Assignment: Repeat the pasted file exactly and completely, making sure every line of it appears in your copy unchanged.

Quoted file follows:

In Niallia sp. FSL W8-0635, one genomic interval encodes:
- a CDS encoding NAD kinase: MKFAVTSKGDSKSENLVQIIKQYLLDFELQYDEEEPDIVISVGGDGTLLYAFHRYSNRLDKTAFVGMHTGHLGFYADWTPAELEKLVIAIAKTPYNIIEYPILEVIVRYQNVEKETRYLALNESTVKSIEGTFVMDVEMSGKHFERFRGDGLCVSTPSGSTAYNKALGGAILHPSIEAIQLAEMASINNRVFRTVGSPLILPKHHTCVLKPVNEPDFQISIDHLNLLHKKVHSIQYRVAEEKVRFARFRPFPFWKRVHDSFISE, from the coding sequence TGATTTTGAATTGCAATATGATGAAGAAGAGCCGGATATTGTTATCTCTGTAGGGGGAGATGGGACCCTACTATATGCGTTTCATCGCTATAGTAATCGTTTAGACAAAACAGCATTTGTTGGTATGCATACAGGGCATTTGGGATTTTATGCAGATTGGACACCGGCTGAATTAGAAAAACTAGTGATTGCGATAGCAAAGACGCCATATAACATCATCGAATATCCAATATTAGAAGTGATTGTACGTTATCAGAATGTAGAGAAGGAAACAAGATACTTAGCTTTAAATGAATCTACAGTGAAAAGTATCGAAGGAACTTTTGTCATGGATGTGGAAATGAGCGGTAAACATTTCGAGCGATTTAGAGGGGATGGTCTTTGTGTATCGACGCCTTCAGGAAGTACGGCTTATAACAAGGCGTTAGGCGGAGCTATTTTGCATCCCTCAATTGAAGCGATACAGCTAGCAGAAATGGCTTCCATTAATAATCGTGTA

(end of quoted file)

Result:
In Niallia sp. FSL W8-0635, one genomic interval encodes:
- a CDS encoding NAD kinase: MKFAVTSKGDSKSENLVQIIKQYLLDFELQYDEEEPDIVISVGGDGTLLYAFHRYSNRLDKTAFVGMHTGHLGFYADWTPAELEKLVIAIAKTPYNIIEYPILEVIVRYQNVEKETRYLALNESTVKSIEGTFVMDVEMSGKHFERFRGDGLCVSTPSGSTAYNKALGGAILHPSIEAIQLAEMASINNRVFRTVGSPLILPKHHTCVLKPVNEPDFQISIDHLNLLHKKVHSIQYRVAEEKVRFARFRPFPFWKRVHDSFISE, from the coding sequence TGATTTTGAATTGCAATATGATGAAGAAGAGCCGGATATTGTTATCTCTGTAGGGGGAGATGGGACCCTACTATATGCGTTTCATCGCTATAGTAATCGTTTAGACAAAACAGCATTTGTTGGTATGCATACAGGGCATTTGGGATTTTATGCAGATTGGACACCGGCTGAATTAGAAAAACTAGTGATTGCGATAGCAAAGACGCCATATAACATCATCGAATATCCAATATTAGAAGTGATTGTACGTTATCAGAATGTAGAGAAGGAAACAAGATACTTAGCTTTAAATGAATCTACAGTGAAAAGTATCGAAGGAACTTTTGTCATGGATGTGGAAATGAGCGGTAAACATTTCGAGCGATTTAGAGGGGATGGTCTTTGTGTATCGACGCCTTCAGGAAGTACGGCTTATAACAAGGCGTTAGGCGGAGCTATTTTGCATCCCTCAATTGAAGCGATACAGCTAGCAGAAATGGCTTCCATTAATAATCGTGTA